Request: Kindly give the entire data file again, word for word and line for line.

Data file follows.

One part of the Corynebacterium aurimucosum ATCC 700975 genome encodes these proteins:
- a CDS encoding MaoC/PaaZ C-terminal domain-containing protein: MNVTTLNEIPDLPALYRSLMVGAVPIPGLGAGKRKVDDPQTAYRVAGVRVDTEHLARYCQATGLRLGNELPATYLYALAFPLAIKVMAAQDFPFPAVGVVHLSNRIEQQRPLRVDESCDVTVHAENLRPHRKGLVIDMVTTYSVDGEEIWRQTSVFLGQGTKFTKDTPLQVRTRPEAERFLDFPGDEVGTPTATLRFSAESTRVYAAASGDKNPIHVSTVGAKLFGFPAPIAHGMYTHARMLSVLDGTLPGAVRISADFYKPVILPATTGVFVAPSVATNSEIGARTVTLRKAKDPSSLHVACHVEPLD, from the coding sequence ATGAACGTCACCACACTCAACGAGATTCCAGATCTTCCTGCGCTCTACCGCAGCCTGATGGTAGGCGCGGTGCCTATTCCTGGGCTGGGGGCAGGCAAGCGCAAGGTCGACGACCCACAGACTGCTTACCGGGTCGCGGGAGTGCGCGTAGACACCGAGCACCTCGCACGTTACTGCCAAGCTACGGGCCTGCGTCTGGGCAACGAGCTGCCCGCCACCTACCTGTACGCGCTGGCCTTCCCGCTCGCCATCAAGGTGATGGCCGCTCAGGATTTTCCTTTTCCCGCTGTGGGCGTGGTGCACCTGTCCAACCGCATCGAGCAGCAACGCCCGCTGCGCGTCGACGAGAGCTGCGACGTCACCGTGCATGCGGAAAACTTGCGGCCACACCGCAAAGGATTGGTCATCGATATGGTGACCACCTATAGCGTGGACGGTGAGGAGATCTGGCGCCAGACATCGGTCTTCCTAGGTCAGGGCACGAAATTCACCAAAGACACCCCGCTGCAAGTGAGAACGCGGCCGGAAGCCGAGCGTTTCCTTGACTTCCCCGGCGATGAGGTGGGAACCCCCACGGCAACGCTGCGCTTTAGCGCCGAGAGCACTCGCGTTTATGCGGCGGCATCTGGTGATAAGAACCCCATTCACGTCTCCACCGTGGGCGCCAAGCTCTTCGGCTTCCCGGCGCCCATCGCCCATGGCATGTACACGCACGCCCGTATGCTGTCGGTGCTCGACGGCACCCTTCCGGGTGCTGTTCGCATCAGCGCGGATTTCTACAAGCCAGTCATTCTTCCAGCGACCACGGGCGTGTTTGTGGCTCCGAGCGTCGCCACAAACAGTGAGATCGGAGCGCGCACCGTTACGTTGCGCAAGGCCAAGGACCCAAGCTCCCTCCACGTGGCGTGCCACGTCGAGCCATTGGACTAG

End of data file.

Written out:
One part of the Corynebacterium aurimucosum ATCC 700975 genome encodes these proteins:
- a CDS encoding MaoC/PaaZ C-terminal domain-containing protein: MNVTTLNEIPDLPALYRSLMVGAVPIPGLGAGKRKVDDPQTAYRVAGVRVDTEHLARYCQATGLRLGNELPATYLYALAFPLAIKVMAAQDFPFPAVGVVHLSNRIEQQRPLRVDESCDVTVHAENLRPHRKGLVIDMVTTYSVDGEEIWRQTSVFLGQGTKFTKDTPLQVRTRPEAERFLDFPGDEVGTPTATLRFSAESTRVYAAASGDKNPIHVSTVGAKLFGFPAPIAHGMYTHARMLSVLDGTLPGAVRISADFYKPVILPATTGVFVAPSVATNSEIGARTVTLRKAKDPSSLHVACHVEPLD, from the coding sequence ATGAACGTCACCACACTCAACGAGATTCCAGATCTTCCTGCGCTCTACCGCAGCCTGATGGTAGGCGCGGTGCCTATTCCTGGGCTGGGGGCAGGCAAGCGCAAGGTCGACGACCCACAGACTGCTTACCGGGTCGCGGGAGTGCGCGTAGACACCGAGCACCTCGCACGTTACTGCCAAGCTACGGGCCTGCGTCTGGGCAACGAGCTGCCCGCCACCTACCTGTACGCGCTGGCCTTCCCGCTCGCCATCAAGGTGATGGCCGCTCAGGATTTTCCTTTTCCCGCTGTGGGCGTGGTGCACCTGTCCAACCGCATCGAGCAGCAACGCCCGCTGCGCGTCGACGAGAGCTGCGACGTCACCGTGCATGCGGAAAACTTGCGGCCACACCGCAAAGGATTGGTCATCGATATGGTGACCACCTATAGCGTGGACGGTGAGGAGATCTGGCGCCAGACATCGGTCTTCCTAGGTCAGGGCACGAAATTCACCAAAGACACCCCGCTGCAAGTGAGAACGCGGCCGGAAGCCGAGCGTTTCCTTGACTTCCCCGGCGATGAGGTGGGAACCCCCACGGCAACGCTGCGCTTTAGCGCCGAGAGCACTCGCGTTTATGCGGCGGCATCTGGTGATAAGAACCCCATTCACGTCTCCACCGTGGGCGCCAAGCTCTTCGGCTTCCCGGCGCCCATCGCCCATGGCATGTACACGCACGCCCGTATGCTGTCGGTGCTCGACGGCACCCTTCCGGGTGCTGTTCGCATCAGCGCGGATTTCTACAAGCCAGTCATTCTTCCAGCGACCACGGGCGTGTTTGTGGCTCCGAGCGTCGCCACAAACAGTGAGATCGGAGCGCGCACCGTTACGTTGCGCAAGGCCAAGGACCCAAGCTCCCTCCACGTGGCGTGCCACGTCGAGCCATTGGACTAG